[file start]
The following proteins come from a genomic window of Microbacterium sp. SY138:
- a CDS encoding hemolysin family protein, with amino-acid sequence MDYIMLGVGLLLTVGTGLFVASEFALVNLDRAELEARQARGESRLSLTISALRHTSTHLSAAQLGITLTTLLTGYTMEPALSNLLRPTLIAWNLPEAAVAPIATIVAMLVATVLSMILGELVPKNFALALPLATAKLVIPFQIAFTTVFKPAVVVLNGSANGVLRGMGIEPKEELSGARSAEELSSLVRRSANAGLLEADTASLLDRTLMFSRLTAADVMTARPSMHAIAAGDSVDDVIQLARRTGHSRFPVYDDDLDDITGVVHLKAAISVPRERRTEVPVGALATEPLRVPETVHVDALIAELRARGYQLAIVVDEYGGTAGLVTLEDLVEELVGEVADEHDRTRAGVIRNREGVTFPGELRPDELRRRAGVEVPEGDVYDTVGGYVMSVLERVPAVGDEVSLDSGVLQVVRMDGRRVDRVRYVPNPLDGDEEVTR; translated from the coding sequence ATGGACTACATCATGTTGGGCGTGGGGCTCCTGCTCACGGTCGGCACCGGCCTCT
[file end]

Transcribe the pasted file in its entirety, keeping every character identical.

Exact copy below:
The following proteins come from a genomic window of Microbacterium sp. SY138:
- a CDS encoding hemolysin family protein, with amino-acid sequence MDYIMLGVGLLLTVGTGLFVASEFALVNLDRAELEARQARGESRLSLTISALRHTSTHLSAAQLGITLTTLLTGYTMEPALSNLLRPTLIAWNLPEAAVAPIATIVAMLVATVLSMILGELVPKNFALALPLATAKLVIPFQIAFTTVFKPAVVVLNGSANGVLRGMGIEPKEELSGARSAEELSSLVRRSANAGLLEADTASLLDRTLMFSRLTAADVMTARPSMHAIAAGDSVDDVIQLARRTGHSRFPVYDDDLDDITGVVHLKAAISVPRERRTEVPVGALATEPLRVPETVHVDALIAELRARGYQLAIVVDEYGGTAGLVTLEDLVEELVGEVADEHDRTRAGVIRNREGVTFPGELRPDELRRRAGVEVPEGDVYDTVGGYVMSVLERVPAVGDEVSLDSGVLQVVRMDGRRVDRVRYVPNPLDGDEEVTR; translated from the coding sequence ATGGACTACATCATGTTGGGCGTGGGGCTCCTGCTCACGGTCGGCACCGGCCTCT